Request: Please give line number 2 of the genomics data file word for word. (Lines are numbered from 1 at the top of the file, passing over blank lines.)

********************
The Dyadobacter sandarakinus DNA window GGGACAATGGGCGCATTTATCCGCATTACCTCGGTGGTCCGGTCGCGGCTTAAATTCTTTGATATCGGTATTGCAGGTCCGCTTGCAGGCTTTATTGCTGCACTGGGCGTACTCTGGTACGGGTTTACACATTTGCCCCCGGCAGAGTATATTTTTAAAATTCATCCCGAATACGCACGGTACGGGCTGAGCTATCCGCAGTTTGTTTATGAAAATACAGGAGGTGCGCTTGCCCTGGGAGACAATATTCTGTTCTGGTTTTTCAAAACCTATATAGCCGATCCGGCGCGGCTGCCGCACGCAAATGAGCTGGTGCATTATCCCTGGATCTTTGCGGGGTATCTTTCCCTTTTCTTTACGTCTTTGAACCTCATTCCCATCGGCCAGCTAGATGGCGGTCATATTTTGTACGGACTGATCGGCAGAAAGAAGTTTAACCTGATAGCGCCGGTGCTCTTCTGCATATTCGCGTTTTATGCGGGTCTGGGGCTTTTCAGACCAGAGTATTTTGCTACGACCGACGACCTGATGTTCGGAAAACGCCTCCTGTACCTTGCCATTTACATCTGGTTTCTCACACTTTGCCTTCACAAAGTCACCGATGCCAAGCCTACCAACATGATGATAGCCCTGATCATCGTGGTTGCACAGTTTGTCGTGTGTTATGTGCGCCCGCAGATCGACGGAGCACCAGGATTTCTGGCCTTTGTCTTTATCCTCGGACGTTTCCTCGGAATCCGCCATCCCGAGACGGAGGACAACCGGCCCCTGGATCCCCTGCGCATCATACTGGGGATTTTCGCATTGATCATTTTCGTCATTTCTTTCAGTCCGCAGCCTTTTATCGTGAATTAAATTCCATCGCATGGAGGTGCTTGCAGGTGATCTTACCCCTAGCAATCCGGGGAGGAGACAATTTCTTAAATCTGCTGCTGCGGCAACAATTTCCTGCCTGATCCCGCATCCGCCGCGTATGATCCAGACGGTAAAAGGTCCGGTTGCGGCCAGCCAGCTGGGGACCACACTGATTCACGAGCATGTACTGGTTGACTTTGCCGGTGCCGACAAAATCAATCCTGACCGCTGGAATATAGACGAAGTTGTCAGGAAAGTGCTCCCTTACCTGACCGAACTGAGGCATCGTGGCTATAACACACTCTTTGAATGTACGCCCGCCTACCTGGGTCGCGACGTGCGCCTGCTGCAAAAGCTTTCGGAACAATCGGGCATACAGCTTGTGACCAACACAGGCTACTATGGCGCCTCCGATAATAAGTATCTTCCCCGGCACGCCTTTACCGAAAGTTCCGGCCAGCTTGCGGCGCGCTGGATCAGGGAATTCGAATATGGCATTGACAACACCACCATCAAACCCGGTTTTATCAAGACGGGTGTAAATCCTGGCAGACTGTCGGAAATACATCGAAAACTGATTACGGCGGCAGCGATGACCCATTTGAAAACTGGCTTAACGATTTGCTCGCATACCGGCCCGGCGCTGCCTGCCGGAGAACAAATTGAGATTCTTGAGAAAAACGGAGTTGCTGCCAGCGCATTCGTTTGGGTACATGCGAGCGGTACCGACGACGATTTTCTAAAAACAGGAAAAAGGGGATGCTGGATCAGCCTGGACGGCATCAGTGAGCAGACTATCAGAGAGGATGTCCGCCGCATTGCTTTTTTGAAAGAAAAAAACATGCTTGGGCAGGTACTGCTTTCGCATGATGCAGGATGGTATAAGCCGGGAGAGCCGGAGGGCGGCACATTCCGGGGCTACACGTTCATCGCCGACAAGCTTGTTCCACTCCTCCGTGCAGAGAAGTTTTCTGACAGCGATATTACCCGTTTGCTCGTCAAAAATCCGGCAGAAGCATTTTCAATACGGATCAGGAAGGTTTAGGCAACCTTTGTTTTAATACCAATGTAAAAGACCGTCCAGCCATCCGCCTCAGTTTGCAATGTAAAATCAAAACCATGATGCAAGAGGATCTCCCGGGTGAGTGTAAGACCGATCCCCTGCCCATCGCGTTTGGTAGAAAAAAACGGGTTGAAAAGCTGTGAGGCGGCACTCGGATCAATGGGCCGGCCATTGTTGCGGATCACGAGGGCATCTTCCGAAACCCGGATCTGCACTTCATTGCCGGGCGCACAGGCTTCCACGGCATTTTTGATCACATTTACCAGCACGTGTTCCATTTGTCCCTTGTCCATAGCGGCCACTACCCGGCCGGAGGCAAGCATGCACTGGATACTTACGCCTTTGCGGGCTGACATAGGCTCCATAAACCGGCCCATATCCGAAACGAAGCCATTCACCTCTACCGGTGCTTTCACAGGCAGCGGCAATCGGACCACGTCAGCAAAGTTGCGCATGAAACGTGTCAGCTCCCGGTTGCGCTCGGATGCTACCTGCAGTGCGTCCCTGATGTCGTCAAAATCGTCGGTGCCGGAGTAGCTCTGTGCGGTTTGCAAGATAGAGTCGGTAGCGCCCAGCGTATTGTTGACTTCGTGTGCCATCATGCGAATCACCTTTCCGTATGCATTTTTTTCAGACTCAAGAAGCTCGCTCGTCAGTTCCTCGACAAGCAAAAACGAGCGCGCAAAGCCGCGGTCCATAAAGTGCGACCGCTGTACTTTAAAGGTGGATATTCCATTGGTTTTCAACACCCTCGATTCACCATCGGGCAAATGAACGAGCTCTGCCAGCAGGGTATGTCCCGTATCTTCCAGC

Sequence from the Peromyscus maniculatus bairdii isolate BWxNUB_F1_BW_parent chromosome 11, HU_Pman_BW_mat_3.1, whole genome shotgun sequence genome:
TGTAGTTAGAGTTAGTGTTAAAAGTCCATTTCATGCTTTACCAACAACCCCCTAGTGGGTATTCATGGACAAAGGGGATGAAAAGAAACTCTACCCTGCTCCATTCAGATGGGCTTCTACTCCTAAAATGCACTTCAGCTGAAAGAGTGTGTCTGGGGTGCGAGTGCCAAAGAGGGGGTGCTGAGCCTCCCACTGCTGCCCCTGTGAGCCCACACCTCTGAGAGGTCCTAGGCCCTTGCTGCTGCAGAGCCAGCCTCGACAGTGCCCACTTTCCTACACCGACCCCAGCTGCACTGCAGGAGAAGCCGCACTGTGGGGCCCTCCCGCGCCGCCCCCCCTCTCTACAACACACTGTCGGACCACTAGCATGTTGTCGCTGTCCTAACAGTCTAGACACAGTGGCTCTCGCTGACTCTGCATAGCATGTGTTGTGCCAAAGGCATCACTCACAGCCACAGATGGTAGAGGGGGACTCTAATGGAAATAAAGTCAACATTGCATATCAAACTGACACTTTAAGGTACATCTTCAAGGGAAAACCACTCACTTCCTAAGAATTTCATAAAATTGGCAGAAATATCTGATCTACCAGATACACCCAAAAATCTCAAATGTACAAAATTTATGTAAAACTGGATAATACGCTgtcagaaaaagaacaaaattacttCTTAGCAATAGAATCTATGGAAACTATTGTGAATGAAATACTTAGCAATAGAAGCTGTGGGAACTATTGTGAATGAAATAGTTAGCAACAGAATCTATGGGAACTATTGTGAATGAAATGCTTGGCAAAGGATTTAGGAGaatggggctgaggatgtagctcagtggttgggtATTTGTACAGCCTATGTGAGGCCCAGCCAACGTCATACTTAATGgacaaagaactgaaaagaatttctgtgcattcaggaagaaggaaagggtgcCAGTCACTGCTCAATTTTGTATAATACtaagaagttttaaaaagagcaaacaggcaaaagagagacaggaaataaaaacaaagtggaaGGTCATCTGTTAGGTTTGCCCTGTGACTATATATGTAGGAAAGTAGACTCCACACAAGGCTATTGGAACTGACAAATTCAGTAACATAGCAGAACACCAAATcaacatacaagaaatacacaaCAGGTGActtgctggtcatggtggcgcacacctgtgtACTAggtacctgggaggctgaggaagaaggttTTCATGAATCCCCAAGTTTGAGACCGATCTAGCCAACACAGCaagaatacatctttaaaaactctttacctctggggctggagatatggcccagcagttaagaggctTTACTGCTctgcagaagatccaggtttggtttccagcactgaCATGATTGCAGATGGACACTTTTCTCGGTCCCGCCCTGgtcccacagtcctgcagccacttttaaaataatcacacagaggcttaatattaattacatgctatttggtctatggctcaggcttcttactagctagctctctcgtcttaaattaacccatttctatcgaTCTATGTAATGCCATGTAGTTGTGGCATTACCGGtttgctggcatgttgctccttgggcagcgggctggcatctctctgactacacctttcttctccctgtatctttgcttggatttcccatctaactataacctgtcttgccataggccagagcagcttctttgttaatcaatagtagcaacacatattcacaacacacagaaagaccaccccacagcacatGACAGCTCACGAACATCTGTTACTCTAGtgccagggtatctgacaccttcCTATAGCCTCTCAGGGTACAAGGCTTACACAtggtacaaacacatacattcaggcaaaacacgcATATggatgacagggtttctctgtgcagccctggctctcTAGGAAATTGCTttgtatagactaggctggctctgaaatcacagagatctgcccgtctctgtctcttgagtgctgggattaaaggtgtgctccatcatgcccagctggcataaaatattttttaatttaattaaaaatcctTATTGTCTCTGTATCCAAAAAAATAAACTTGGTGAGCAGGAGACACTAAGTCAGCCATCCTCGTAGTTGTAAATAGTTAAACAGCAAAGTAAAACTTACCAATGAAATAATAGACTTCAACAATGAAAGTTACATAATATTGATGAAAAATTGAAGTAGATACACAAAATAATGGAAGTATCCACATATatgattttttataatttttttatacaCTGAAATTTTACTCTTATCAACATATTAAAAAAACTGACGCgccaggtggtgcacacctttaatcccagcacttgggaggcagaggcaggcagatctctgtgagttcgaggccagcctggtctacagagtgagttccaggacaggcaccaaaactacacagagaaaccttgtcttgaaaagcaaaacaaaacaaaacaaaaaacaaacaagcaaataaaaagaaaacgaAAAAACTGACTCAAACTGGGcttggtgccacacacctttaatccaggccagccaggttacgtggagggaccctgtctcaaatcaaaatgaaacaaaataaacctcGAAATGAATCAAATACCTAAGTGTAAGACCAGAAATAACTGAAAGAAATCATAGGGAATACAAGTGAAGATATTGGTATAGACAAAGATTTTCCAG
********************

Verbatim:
Sequence from the Peromyscus maniculatus bairdii isolate BWxNUB_F1_BW_parent chromosome 11, HU_Pman_BW_mat_3.1, whole genome shotgun sequence genome: